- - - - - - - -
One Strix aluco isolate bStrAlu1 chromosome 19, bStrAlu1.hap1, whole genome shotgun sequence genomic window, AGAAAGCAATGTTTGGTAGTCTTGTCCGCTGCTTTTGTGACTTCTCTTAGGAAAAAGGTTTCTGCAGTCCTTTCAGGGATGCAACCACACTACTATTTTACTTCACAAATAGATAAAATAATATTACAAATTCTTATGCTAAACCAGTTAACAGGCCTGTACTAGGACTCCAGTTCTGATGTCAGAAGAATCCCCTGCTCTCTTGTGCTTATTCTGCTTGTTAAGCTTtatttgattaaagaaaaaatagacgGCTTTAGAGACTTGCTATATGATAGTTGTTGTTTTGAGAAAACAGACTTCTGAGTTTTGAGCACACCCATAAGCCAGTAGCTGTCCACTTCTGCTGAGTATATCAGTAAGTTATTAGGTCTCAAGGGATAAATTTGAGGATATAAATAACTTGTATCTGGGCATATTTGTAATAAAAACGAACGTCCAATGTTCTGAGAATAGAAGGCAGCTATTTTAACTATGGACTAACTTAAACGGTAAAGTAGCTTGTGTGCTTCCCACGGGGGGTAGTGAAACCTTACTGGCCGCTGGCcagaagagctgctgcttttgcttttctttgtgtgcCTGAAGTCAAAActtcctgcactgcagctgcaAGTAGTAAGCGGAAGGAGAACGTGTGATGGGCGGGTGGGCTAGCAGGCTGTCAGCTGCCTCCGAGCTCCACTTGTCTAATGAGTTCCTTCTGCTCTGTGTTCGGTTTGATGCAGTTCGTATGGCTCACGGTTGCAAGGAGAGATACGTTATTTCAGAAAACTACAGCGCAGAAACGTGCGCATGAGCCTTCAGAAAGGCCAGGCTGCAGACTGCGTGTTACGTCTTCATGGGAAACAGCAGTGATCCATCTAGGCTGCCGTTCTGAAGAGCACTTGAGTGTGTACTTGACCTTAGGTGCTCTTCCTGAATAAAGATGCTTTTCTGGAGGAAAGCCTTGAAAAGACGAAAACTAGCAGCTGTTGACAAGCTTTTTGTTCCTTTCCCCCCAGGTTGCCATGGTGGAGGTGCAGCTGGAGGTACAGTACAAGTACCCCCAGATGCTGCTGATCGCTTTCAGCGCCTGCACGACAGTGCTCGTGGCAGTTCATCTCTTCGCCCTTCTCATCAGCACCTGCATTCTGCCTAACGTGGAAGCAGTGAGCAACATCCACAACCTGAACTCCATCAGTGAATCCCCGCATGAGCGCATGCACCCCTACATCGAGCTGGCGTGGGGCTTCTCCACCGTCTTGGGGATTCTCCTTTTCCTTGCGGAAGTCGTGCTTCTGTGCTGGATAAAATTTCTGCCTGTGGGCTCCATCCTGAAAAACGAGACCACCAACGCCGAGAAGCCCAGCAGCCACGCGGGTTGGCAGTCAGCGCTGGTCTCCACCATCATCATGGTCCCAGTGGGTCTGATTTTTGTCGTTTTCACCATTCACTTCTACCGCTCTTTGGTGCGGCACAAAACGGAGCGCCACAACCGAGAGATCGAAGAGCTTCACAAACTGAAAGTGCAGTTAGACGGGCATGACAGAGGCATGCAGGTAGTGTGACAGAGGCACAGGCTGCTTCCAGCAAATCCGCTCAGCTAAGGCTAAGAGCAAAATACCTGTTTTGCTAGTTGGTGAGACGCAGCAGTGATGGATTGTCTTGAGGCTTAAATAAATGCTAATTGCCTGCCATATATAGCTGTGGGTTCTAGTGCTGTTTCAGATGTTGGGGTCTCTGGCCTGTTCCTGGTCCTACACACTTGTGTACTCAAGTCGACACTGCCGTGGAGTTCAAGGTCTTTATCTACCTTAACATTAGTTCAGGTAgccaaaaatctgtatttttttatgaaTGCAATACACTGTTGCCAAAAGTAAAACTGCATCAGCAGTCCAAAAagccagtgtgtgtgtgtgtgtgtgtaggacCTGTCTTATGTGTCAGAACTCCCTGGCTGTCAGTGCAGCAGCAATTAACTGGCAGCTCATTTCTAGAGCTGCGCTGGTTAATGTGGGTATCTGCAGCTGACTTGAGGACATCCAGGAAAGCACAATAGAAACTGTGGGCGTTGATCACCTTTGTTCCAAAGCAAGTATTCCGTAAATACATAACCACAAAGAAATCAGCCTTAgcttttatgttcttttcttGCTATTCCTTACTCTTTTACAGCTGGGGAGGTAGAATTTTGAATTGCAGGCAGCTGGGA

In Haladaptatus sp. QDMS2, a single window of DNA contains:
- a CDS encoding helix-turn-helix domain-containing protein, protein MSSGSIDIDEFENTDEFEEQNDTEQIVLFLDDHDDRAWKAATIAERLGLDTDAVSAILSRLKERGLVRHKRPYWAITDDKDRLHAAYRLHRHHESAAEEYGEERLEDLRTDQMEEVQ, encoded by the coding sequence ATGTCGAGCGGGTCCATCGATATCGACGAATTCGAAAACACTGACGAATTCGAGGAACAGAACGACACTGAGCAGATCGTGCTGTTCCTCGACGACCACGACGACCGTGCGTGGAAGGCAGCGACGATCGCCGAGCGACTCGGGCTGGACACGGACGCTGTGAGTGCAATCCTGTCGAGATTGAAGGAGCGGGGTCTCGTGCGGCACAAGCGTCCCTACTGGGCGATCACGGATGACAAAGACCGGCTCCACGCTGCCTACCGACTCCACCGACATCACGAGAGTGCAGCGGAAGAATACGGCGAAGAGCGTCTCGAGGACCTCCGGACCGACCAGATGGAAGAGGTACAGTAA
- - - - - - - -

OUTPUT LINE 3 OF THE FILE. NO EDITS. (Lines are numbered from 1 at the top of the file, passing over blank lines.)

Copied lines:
- a CDS encoding helix-turn-helix domain-containing protein, protein MSSGSIDIDEFENTDEFEEQNDTEQIVLFLDDHDDRAWKAATIAERLGLDTDAVSAILSRLKERGLVRHKRPYWAITDDKDRLHAAYRLHRHHESAAEEYGEERLEDLRTDQMEEVQ, encoded by the coding sequence ATGTCGAGCGGGTCCATCGATATCGACGAATTCGAAAACACTGACGAATTCGAGGAACAGAACGACACTGAGCAGATCGTGCTGTTCCTCGACGACCACGACGACCGTGCGTGGAAGGCAGCGACGATCGCCGAGCGACTCGGGCTGGACACGGACGCTGTGAGTGCAATCCTGTCGAGATTGAAGGAGCGGGGTCTCGTGCGGCACAAGCGTCCCTACTGGGCGATCACGGATGACAAAGACCGGCTCCACGCTGCCTACCGACTCCACCGACATCACGAGAGTGCAGCGGAAGAATACGGCGAAGAGCGTCTCGAGGACCTCCGGACCGACCAGATGGAAGAGGTACAGTAA